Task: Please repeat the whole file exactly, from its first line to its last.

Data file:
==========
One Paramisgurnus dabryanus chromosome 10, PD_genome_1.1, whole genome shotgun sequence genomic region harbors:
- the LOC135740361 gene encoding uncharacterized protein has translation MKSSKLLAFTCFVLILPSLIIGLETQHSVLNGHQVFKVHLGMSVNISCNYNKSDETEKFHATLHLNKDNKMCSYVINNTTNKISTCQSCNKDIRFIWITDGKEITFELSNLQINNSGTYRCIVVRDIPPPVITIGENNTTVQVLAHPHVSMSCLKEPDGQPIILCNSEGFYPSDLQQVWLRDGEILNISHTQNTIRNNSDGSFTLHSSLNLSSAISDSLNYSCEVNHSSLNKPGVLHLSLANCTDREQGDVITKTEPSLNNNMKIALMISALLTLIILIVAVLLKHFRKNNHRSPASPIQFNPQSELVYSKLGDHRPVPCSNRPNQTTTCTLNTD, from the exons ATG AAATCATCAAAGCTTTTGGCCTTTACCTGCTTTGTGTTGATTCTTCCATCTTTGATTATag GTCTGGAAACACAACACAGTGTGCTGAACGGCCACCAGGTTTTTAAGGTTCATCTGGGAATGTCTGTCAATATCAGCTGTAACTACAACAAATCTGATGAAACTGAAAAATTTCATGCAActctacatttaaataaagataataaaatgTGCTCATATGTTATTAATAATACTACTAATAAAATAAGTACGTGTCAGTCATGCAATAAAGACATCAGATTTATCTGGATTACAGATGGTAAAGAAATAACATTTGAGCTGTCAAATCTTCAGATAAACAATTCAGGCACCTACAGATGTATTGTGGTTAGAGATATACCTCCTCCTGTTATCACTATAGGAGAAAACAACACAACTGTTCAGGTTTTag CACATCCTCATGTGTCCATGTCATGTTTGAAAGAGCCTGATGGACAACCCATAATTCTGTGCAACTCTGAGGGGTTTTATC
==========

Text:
One Paramisgurnus dabryanus chromosome 10, PD_genome_1.1, whole genome shotgun sequence genomic region harbors:
- the LOC135740361 gene encoding uncharacterized protein has translation MKSSKLLAFTCFVLILPSLIIGLETQHSVLNGHQVFKVHLGMSVNISCNYNKSDETEKFHATLHLNKDNKMCSYVINNTTNKISTCQSCNKDIRFIWITDGKEITFELSNLQINNSGTYRCIVVRDIPPPVITIGENNTTVQVLAHPHVSMSCLKEPDGQPIILCNSEGFYPSDLQQVWLRDGEILNISHTQNTIRNNSDGSFTLHSSLNLSSAISDSLNYSCEVNHSSLNKPGVLHLSLANCTDREQGDVITKTEPSLNNNMKIALMISALLTLIILIVAVLLKHFRKNNHRSPASPIQFNPQSELVYSKLGDHRPVPCSNRPNQTTTCTLNTD, from the exons ATG AAATCATCAAAGCTTTTGGCCTTTACCTGCTTTGTGTTGATTCTTCCATCTTTGATTATag GTCTGGAAACACAACACAGTGTGCTGAACGGCCACCAGGTTTTTAAGGTTCATCTGGGAATGTCTGTCAATATCAGCTGTAACTACAACAAATCTGATGAAACTGAAAAATTTCATGCAActctacatttaaataaagataataaaatgTGCTCATATGTTATTAATAATACTACTAATAAAATAAGTACGTGTCAGTCATGCAATAAAGACATCAGATTTATCTGGATTACAGATGGTAAAGAAATAACATTTGAGCTGTCAAATCTTCAGATAAACAATTCAGGCACCTACAGATGTATTGTGGTTAGAGATATACCTCCTCCTGTTATCACTATAGGAGAAAACAACACAACTGTTCAGGTTTTag CACATCCTCATGTGTCCATGTCATGTTTGAAAGAGCCTGATGGACAACCCATAATTCTGTGCAACTCTGAGGGGTTTTATC